A Short History

Melbourne Camera Club Rooms, Cnr Ferrars & Dorcas St South Melbourne
Melbourne Camera Club Rooms, Cnr Ferrars & Dorcas Street, South Melbourne

 The Melbourne Camera Club has a history of continuous activity since it was founded in 1891, making it one of the oldest photographic clubs in Australia. The club was the inspiration of Ludovico Hart, the instructor in photography at the Working Men's College, and was known then as the Working Men's College Photographic Club. The identity of the first president is not known but was probably the director of the college Professor W.C. Kernot.

The club provided a meeting place where students and graduates of the college could pursue the art and practice of photography, and, in admitting women was in advance of its time. After a few years the restriction on membership was removed and the club became perhaps the most liveliest photographic club in Australia. Lectures on new photographic techniques and discussions on the art of photography were well attended and a darkroom was available. In those days the meetings were often enlivened with songs, piano recitals and recitations! The club was also involved in sponsoring intercolonial (i.e. interstate and New Zealand) exhibitions and competitions. 

In 1901 the much loved and respected Hart retired to Hawaii. The club continued to prosper. Members entered overseas exhibitions and were pleased to find their work compared well with that of workers in other countries.

The 1914-1918 war caused a lot of disruption to club activities. Those not serving in the armed forces were involved in the Snapshots from Home League, putting in an immense effort in attending the homes of soldiers to take photographs of their loved ones, then processing the pictures to be sent abroad.

Because indoor gatherings were prohibited during the influenza epidemic of 1919, our club was obliged to continue its activities with outdoor meetings and excursions. When that emergency had passed attention turned to the future as the college had closed the photographic department and it had become evident that separation from the college was inevitable and that this would entail a change of name.

The Melbourne Camera Club commenced operation at the YMCA building in the second half of 1919. This was the first of thirteen moves in the next sixty years! After the restrictions of the war years enthusiasm for photography was running high and there was a considerable increase in membership. There was also a good deal of controversy. One subject which generated a lot of heat was whether it was legitimate to print in clouds from a separate negative: eventually that issue was decided in the affirmative. Well-known workers in this period included William Howieson and Sydney Fox.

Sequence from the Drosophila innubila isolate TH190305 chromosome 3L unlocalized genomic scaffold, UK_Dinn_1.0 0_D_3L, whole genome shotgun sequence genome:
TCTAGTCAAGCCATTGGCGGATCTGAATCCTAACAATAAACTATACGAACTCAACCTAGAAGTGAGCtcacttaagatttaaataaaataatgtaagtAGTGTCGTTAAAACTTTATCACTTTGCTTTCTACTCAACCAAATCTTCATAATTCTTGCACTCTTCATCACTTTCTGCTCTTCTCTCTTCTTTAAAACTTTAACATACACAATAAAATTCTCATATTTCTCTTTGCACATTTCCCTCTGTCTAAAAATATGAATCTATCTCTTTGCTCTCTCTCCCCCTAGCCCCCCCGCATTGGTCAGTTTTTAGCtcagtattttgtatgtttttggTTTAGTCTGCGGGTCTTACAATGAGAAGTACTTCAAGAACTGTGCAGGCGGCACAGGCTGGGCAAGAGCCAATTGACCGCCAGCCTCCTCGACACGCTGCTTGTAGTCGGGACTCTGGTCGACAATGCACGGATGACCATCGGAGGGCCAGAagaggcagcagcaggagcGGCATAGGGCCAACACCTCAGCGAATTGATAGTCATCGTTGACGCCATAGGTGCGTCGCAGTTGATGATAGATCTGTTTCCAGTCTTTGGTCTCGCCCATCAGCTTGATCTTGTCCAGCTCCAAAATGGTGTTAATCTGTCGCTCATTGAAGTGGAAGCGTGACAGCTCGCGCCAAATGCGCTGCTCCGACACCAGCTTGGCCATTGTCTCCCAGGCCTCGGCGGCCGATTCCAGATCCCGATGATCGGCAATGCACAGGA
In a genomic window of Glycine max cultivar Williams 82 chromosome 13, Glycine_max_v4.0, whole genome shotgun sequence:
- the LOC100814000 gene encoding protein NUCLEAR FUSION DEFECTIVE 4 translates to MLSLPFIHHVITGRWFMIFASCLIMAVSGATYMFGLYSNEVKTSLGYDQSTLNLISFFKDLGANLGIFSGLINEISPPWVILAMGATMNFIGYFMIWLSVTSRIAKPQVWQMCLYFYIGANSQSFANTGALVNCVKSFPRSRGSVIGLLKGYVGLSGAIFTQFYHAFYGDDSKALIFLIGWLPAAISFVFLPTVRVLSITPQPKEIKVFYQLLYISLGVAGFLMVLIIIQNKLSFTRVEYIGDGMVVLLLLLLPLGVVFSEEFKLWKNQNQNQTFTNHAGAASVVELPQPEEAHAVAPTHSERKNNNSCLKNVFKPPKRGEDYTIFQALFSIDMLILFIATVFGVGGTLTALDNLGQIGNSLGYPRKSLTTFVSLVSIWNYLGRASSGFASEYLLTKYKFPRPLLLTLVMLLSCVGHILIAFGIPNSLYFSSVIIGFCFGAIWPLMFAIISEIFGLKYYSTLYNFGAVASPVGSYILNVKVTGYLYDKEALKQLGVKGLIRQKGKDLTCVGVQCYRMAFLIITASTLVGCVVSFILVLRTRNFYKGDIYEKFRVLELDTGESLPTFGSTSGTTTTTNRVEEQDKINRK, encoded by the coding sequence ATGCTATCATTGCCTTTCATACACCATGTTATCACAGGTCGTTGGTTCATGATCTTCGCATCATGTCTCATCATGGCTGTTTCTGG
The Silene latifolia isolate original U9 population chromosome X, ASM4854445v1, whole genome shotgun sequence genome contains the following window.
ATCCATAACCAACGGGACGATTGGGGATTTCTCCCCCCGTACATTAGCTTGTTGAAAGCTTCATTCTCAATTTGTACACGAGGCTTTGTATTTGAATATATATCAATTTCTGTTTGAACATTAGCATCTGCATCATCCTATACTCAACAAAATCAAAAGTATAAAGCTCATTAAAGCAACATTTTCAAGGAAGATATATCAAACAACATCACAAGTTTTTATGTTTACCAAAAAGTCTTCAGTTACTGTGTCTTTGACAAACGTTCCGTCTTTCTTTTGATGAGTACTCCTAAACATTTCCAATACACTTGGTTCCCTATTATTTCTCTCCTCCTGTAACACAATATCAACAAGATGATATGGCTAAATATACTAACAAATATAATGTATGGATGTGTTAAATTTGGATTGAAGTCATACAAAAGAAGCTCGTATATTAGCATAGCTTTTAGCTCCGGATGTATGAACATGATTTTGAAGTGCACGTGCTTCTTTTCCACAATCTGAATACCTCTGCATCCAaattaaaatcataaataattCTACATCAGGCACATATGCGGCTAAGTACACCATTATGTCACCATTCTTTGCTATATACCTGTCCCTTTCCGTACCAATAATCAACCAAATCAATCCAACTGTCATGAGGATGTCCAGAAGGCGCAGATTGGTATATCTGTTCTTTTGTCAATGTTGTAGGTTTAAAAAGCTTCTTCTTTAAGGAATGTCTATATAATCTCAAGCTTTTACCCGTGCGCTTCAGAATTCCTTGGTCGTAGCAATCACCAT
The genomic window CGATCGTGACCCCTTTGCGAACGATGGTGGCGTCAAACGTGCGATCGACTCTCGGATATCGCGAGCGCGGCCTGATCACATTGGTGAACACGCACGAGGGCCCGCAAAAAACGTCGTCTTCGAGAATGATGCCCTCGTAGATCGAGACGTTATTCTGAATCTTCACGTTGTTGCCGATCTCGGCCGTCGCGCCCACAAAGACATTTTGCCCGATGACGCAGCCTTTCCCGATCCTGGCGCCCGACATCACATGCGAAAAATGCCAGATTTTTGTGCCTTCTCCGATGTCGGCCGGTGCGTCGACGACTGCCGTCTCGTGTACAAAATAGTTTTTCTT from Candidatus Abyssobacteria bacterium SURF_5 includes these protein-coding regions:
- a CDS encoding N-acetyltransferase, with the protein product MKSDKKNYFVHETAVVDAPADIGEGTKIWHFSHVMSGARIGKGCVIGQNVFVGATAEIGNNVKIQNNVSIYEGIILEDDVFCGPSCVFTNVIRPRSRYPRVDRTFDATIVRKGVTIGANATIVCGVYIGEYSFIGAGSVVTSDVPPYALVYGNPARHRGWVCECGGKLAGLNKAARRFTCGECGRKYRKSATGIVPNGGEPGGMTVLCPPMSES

Problems arose with the owners of the building and new premises were found in Little Collins Street. By 1922 the membership stood at 195, probably the largest of any photographic club in Australasia and certainly one of the busiest. Four club exhibitions were held each year for prints and lantern slides.

The club survived the depression of the 1930s but with reduced membership and in a precarious financial position. Yet enthusiasm remained high and much work of international standard was produced. For example Ruth Hollick won prizes for her photographs of children, Dr Julian Smith for his character portraits, John Eaton for his landscapes.

The war years were difficult and the club only just survived. In the late 1940s there was again a resurgence. The names of the many outstanding photographers in the post-war years are too numerous to list here. A permanent collection of prints and slides was started in 1948. We now have a substantial collection for which we are in the process of building archival storage facilities.

Because frequent moving is costly and disruptive, a fund was started in the early 1970s with the aim of purchasing a building. After several disappointments we were able to secure a magnificent but dilapidated building in South Melbourne. Now fully restored and with a darkroom, library, studio and gallery we are proud to claim we own the most prestigious amateur photographic clubrooms in Australia, perhaps in the world!

If you are interested in more details about the history of our club ask our secretary for a copy of our hardcover book "A Century Exposed" which includes over 80 photographs in colour and black and white.

 

Alan Elliott
MCC Archivist and Historian